Volume 93, Issue 22

Wednesday, October 6, 1999


Tuition freeze called for by med council

OUSA prepares to tackle tuition

New technology to aid interviews

Newman teaches students ABCs

High times in Montreal Marijuana centre lights up city

U of T housing in drafty situation


Bass Ackwards

Caught on campus

Tuition freeze called for by med council

By John Intini
Gazette Staff

A group of medical students made a recommendation this week to inject a little Novocain into their tuition.

On Monday, members from the hippocratic council of the faculty of medicine and dentistry attempted to persuade the Campus Community Affairs Committee to recommend a tuition freeze to the Board of Governors. At present, the rates have yet to be set for the 2000-01 year.

Using results from a survey conducted in early September, the council showed medical and dental schools are no longer as accessible to students due to rising tuition costs, said Sheilagh Maguiness, president of the medical class of 2002.

Herbert Brill, the council's VP-external sr., said the data showed 29 per cent of medical students surveyed expect a debt of over $100,000 after graduation.

"Our data showed even those students who paid tuition before the de-regulation of the faculties can't afford the debt load," Brill said. "This is serious for those paying tuition after the faculties were de-regulated.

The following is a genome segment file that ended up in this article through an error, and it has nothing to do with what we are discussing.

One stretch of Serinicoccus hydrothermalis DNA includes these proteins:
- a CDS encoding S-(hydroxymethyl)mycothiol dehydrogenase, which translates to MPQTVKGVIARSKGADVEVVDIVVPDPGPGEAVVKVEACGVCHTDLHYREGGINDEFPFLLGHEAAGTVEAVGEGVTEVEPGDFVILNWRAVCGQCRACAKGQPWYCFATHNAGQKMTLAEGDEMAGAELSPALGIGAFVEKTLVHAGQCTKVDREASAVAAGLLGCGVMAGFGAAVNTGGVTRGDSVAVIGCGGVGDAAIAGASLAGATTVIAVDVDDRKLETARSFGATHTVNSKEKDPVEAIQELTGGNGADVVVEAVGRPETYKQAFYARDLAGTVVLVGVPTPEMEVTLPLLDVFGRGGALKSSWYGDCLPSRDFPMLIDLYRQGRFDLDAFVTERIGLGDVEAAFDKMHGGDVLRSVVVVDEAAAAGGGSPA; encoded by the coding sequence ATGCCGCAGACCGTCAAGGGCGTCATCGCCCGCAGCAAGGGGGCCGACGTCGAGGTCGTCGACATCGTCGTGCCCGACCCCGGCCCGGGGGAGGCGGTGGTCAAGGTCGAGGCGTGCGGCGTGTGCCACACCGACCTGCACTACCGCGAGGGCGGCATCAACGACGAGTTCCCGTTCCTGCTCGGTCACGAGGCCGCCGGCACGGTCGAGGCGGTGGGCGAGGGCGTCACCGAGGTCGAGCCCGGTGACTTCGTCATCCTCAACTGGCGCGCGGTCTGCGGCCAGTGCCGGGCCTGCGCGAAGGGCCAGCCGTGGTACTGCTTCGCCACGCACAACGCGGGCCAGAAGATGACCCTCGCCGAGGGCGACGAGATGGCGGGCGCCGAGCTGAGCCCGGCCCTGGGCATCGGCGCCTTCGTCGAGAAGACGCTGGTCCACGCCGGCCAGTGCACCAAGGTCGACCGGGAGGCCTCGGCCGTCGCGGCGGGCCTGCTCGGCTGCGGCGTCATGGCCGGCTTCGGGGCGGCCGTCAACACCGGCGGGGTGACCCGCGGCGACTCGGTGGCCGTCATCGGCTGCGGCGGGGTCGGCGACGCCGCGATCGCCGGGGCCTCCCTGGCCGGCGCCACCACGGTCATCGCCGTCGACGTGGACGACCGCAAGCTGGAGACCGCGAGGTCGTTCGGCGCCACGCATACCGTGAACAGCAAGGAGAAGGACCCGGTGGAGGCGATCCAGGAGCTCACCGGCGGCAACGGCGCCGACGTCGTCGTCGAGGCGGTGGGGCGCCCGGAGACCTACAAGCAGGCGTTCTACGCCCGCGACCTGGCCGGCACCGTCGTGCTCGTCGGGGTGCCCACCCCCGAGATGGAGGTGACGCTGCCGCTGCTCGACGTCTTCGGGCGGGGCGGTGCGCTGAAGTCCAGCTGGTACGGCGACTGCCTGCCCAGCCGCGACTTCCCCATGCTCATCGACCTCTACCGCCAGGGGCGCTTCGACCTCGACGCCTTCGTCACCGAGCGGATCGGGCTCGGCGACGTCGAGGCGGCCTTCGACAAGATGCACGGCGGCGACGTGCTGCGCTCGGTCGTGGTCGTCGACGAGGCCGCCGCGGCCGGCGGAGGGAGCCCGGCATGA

"We don't want to see those doing their residency having to declare bankruptcy two years down the road," he said.

The faculty of medicine and dentistry was de-regulated in 1997, leaving final tuition decisions to the university, not the government. This resulted in tuition hikes to $10,000 and $14,000 respectively for the 1998-99 school year, Maguiness said.

On April 16 of this year, the Senate recommended freezing medical tuition for three years at $10,000. The Board disapproved the Senate's suggestion, said Western's VP-external Ted Garrard. He added the final say on tuition is in the hands of the Board.

Garrard said Monday's presentation has to be taken in context. Although appreciated by the Board, the presentation is one of many which will be considered when deciding the tuition for next year, he said

Garrard said several factors must still be assessed. "At this stage we're still considering a number of options but the Board always values any input it can get," he said.

The cost of delivering the program is one of the factors which has to be assessed, Garrard said. "At the meeting we saw one side of the equation – the cost to students. What it costs the university has to still be determined," he said.

According to Garrard a decision on tuition will not be made until April.

University Students' Council President SzeJack Tan said the group's presentation was very convincing.

"A roll-back would have been great for the students but not a realistic option," he said. "By calling for a freeze it is obvious the [council] is trying to seize the best scenario."

Both Brill and Maguiness said they are not expecting a quick decision but feel their request is fair.

"We knew we would have gotten laughed out of the room if we asked for a tuition cut," Maguiness said. "Our ultimate goal is re-regulation, but right now we're focusing on getting a freeze."

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Copyright The Gazette 1999